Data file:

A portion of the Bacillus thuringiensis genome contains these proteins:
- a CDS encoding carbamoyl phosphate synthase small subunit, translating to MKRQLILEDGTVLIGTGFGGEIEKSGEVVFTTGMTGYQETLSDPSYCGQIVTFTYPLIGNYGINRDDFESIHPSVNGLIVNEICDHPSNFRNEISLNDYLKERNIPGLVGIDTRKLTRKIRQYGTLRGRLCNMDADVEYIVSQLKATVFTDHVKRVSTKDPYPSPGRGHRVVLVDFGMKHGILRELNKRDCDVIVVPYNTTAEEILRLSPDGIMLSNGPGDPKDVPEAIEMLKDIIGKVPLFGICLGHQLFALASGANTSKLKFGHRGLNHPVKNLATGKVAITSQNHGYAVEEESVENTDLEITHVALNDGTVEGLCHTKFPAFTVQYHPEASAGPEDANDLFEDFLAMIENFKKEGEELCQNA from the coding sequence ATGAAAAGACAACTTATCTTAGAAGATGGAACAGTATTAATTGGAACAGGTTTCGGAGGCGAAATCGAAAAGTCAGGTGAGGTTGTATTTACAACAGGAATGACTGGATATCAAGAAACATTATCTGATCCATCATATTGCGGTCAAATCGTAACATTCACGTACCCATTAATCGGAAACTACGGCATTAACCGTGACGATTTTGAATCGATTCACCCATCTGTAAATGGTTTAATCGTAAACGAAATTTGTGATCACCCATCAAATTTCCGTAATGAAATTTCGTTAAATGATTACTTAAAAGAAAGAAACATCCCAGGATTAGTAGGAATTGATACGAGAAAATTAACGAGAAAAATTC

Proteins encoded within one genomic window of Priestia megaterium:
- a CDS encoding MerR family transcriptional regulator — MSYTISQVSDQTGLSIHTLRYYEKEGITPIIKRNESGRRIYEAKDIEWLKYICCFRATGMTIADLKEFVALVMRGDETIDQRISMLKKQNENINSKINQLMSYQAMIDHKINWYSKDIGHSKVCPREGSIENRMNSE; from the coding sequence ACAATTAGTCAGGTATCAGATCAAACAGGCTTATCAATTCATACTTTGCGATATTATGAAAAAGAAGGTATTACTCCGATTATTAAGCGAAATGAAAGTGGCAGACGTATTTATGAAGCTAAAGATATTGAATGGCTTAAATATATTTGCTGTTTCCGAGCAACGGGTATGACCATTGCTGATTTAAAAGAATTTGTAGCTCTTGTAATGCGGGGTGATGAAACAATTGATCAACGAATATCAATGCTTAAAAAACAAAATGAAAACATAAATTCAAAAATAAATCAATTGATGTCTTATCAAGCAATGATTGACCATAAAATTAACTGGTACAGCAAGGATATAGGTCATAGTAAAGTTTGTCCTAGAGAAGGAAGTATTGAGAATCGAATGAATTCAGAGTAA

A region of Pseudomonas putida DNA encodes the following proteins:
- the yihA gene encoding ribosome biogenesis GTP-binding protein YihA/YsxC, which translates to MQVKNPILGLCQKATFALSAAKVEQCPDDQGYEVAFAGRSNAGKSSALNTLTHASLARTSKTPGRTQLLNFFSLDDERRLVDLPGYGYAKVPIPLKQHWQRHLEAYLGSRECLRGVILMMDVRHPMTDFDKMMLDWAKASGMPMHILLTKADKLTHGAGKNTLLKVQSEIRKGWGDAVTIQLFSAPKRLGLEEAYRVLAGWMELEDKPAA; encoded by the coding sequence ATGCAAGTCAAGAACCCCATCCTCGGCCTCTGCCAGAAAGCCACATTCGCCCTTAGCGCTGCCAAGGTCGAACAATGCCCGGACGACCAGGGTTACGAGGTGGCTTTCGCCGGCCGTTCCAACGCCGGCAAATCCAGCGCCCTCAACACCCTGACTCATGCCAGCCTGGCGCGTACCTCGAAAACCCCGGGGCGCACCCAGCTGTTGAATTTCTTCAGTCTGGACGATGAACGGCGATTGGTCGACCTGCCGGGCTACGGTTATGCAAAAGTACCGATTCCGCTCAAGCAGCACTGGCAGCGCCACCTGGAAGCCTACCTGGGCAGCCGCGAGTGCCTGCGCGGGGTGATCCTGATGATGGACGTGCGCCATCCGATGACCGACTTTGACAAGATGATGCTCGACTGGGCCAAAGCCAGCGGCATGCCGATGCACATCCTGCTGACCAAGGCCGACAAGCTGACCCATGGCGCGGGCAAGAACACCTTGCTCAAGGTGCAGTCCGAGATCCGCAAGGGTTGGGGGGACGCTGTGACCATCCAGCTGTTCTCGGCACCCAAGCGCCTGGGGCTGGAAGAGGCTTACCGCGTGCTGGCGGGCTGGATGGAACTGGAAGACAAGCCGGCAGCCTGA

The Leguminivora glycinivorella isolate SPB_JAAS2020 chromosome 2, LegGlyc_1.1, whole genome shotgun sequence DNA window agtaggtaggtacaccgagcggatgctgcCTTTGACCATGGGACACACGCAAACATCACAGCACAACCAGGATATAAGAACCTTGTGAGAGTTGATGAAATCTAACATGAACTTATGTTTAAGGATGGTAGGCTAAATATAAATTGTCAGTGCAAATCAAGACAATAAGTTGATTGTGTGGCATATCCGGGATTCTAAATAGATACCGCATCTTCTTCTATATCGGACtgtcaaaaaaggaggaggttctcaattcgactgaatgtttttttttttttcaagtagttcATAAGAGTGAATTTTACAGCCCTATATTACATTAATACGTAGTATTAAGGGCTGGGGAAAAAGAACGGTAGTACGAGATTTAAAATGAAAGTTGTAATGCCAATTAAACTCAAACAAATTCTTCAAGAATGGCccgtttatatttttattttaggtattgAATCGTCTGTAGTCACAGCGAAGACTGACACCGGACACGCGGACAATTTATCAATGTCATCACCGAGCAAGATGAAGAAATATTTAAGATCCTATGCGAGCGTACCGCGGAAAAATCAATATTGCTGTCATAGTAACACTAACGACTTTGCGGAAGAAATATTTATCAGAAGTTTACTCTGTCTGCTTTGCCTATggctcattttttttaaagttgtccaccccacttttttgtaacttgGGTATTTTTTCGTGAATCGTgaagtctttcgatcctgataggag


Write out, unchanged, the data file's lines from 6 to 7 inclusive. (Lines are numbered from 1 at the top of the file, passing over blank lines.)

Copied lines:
- the yihA gene encoding ribosome biogenesis GTP-binding protein YihA/YsxC, which translates to MQVKNPILGLCQKATFALSAAKVEQCPDDQGYEVAFAGRSNAGKSSALNTLTHASLARTSKTPGRTQLLNFFSLDDERRLVDLPGYGYAKVPIPLKQHWQRHLEAYLGSRECLRGVILMMDVRHPMTDFDKMMLDWAKASGMPMHILLTKADKLTHGAGKNTLLKVQSEIRKGWGDAVTIQLFSAPKRLGLEEAYRVLAGWMELEDKPAA; encoded by the coding sequence ATGCAAGTCAAGAACCCCATCCTCGGCCTCTGCCAGAAAGCCACATTCGCCCTTAGCGCTGCCAAGGTCGAACAATGCCCGGACGACCAGGGTTACGAGGTGGCTTTCGCCGGCCGTTCCAACGCCGGCAAATCCAGCGCCCTCAACACCCTGACTCATGCCAGCCTGGCGCGTACCTCGAAAACCCCGGGGCGCACCCAGCTGTTGAATTTCTTCAGTCTGGACGATGAACGGCGATTGGTCGACCTGCCGGGCTACGGTTATGCAAAAGTACCGATTCCGCTCAAGCAGCACTGGCAGCGCCACCTGGAAGCCTACCTGGGCAGCCGCGAGTGCCTGCGCGGGGTGATCCTGATGATGGACGTGCGCCATCCGATGACCGACTTTGACAAGATGATGCTCGACTGGGCCAAAGCCAGCGGCATGCCGATGCACATCCTGCTGACCAAGGCCGACAAGCTGACCCATGGCGCGGGCAAGAACACCTTGCTCAAGGTGCAGTCCGAGATCCGCAAGGGTTGGGGGGACGCTGTGACCATCCAGCTGTTCTCGGCACCCAAGCGCCTGGGGCTGGAAGAGGCTTACCGCGTGCTGGCGGGCTGGATGGAACTGGAAGACAAGCCGGCAGCCTGA

The Leguminivora glycinivorella isolate SPB_JAAS2020 chromosome 2, LegGlyc_1.1, whole genome shotgun sequence DNA window agtaggtaggtacaccgagcggatgctgcCTTTGACCATGGGACACACGCAAACATCACAGCACAACCAGGATATAAGAACCTTGTGAGAGTTGATGAAATCTAACATGAACTTATGTTTAAGGATGGTAGGCTAAATATAAATTGTCAGTGCAAATCAAGACAATAAGTTGATTGTGTGGCATATCCGGGATTCTAAATAGATACCGCATCTTCTTCTATATCGGACtgtcaaaaaaggaggaggttctcaattcgactgaatgtttttttttttttcaagtagttcATAAGAGTGAATTTTACAGCCCTATATTACATTAATACGTAGTATTAAGGGCTGGGGAAAAAGAACGGTAGTACGAGATTTAAAATGAAAGTTGTAATGCCAATTAAACTCAAACAAATTCTTCAAGAATGGCccgtttatatttttattttaggtattgAATCGTCTGTAGTCACAGCGAAGACTGACACCGGACACGCGGACAATTTATCAATGTCATCACCGAGCAAGATGAAGAAATATTTAAGATCCTATGCGAGCGTACCGCGGAAAAATCAATATTGCTGTCATAGTAACACTAACGACTTTGCGGAAGAAATATTTATCAGAAGTTTACTCTGTCTGCTTTGCCTATggctcattttttttaaagttgtccaccccacttttttgtaacttgGGTATTTTTTCGTGAATCGTgaagtctttcgatcctgataggag